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The Leader of Leicestershire County Council has spoken out about the “frightening” financial situation the authority faces as a result of a “perfect storm” of global events such as  Covid, Russia’s war in Ukraine and the cost of living crisis.

Leicestershire County Council’s budget gap is set to grow from £8m to £28m next year – and could even top £140m by 2026 – as the ‘dire’ financial situation affecting local authorities intensifies.

Picture: Leicestershire County Council. Nick Rushton

Published today (Tuesday, September 20), a key report says that the council is in new territory and explains that global events, rising inflation – expected to continue to rise despite recent interventions – surging demand for services and the continued impact of Covid, mean costs are increasing at an unprecedented rate.

It reveals that the nationally agreed pay offer alone requires the council to find an extra £8m, whilst every 50p added to the National Living Wage costs over £10m. Inflation is also expected to add another £20-to-£30m every year for the next four. 

Service demand is unrelenting, says the report, and expected to go up by £18m every year, excluding the impact of inflation. Capital costs – for building roads, schools and other one-off projects – could grow by £45m if infrastructure price rises don’t reverse.

Although there are no proposals at this stage, the paper illustrates the challenge ahead by providing an initial list of potential areas to investigate for possible service changes or reductions. This includes gritting, parks, bus subsidies, projects reducing smoking and boosting health, Beaumanor Hall and planned big road schemes.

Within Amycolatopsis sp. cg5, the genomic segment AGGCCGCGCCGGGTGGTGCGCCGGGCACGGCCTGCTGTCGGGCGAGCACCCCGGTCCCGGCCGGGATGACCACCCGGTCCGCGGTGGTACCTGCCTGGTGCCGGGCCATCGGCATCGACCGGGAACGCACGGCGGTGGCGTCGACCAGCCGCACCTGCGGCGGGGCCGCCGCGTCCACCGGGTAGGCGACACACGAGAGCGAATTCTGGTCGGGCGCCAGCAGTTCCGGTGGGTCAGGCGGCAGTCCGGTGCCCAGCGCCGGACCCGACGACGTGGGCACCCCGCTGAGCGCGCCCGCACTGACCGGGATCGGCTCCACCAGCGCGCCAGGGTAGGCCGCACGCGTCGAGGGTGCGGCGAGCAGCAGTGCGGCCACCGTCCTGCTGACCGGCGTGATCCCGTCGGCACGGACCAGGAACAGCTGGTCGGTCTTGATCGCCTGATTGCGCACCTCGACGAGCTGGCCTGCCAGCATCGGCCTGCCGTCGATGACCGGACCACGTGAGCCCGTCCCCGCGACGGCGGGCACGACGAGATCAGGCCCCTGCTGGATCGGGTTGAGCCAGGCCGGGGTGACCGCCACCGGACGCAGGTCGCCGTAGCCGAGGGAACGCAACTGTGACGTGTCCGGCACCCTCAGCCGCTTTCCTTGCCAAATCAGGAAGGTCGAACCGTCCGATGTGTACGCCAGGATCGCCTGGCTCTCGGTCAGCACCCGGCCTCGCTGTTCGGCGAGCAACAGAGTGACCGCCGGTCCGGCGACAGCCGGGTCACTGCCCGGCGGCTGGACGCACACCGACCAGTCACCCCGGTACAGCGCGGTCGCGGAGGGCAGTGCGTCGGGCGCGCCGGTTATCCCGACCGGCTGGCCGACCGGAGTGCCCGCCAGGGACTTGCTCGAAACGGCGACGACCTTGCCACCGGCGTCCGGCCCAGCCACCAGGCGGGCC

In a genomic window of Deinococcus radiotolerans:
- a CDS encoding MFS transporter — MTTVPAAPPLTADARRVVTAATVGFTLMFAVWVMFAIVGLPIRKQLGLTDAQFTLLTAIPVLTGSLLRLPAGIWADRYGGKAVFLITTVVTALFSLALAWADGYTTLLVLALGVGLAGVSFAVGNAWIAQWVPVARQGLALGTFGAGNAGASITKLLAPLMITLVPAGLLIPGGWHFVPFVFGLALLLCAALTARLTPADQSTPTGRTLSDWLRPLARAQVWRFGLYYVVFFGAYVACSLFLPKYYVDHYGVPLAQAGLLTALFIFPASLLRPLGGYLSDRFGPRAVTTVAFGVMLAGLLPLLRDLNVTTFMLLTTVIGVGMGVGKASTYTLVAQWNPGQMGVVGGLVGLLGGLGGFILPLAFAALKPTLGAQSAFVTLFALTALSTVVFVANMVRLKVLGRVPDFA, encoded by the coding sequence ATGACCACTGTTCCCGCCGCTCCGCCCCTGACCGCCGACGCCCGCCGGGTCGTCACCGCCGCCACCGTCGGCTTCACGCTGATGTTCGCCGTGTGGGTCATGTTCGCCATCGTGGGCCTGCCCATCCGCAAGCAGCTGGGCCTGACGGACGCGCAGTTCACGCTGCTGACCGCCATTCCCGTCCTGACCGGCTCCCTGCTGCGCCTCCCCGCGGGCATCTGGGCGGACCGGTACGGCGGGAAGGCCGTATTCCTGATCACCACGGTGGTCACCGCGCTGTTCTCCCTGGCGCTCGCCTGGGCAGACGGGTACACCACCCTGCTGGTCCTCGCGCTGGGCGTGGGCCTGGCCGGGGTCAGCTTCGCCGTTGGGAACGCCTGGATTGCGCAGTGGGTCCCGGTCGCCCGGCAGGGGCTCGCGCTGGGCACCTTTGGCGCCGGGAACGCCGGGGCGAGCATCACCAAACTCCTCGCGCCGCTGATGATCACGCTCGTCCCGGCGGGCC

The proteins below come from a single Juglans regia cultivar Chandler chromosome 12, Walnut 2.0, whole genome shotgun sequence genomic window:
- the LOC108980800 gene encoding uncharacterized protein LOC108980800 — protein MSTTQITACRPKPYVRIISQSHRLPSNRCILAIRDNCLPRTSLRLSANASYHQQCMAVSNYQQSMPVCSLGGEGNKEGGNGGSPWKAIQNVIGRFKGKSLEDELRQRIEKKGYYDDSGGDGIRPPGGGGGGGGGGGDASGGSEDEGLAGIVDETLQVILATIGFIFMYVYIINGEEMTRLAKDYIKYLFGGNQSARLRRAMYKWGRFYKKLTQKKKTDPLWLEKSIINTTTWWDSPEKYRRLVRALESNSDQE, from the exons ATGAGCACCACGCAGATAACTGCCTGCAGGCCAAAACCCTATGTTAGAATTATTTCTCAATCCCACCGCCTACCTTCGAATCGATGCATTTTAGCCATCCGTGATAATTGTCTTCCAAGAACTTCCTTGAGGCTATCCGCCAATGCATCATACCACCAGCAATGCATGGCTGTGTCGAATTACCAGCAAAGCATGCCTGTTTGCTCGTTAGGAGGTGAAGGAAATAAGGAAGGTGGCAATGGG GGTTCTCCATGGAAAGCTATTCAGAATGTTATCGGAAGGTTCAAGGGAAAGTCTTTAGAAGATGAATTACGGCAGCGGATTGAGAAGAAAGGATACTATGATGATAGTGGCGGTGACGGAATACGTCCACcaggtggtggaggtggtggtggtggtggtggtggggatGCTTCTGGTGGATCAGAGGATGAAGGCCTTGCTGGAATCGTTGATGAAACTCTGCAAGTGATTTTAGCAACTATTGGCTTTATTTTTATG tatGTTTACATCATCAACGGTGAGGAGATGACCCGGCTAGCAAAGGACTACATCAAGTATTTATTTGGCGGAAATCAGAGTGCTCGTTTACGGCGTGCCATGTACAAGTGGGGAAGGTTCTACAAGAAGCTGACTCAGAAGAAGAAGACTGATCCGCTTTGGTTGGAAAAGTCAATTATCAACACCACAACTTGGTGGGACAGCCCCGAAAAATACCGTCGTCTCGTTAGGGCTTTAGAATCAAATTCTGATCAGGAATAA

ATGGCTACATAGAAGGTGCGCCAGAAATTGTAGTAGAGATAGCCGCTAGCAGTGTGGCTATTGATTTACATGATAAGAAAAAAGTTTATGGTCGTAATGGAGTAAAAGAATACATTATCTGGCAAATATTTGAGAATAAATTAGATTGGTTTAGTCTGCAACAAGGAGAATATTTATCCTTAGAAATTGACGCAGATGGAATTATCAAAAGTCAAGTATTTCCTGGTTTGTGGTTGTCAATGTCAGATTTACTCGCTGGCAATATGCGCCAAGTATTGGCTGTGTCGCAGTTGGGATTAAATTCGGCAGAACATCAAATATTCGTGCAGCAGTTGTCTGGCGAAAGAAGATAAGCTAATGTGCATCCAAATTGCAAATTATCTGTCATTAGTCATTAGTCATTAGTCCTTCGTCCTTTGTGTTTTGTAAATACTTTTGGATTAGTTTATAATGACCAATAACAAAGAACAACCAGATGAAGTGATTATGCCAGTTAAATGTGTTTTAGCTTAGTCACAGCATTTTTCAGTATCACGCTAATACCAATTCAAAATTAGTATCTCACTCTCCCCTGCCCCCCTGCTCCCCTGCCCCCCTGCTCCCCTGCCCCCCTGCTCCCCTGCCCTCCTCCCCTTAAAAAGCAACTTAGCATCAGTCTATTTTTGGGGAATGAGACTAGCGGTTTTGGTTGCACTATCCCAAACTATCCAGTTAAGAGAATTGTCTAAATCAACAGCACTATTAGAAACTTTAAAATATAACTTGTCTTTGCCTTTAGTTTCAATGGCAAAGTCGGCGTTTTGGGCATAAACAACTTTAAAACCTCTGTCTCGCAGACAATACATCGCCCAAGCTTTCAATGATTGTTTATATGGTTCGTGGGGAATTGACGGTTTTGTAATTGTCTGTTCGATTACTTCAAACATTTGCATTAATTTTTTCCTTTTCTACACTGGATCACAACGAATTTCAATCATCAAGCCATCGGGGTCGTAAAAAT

Nick Rushton, leader of Leicestershire County Council, said: “Our financial situation is frightening, worse than the years of austerity.  We’ve lost £230m a year in spending power since 2010. We’re very lean so it’s not possible to balance the books without impacting front line services. We pride ourselves on doing the best we can with the money we have but we will have to make some tough decisions. Nothing is off the table.”

“As the lowest funded county council under the Government’s funding system, Leicestershire will always be sensitive to financial shocks. But the challenge currently being faced will put even the best funded local authorities under pressure.”

Cabinet member for finance, Lee Breckon, added: “We knew earlier in the year pressure was building, but a perfect storm of global events such as  Covid, Russia’s war in Ukraine and the cost of living crisis, plus spiralling service demand, means we now have to look across the board at all services. And this will include things that affect our everyday lives such as road repairs, gritting, big road schemes and waste sites, as well as support for adults and children.

“No one wants to do this – and I’m acutely aware this comes at a time when people are increasingly struggling to make ends meet. Support for people who need it most will be prioritised and we’re continuing to press our MPs and the new Government for a better deal for our tax payers and to reform special educational needs and disability support.” 

A one per cent rise in Council Tax generates £3.6m – councils are allowed to increase rates by 1.99 per cent without holding a referendum.

The budget update is due to be discussed by the council’s cabinet this Friday (23 September), which people can watch online at:

Over the autumn, residents are set to be asked to help shape plans, with more information about how people can comment available later this month.

The council will publish its four-year budget proposals in December.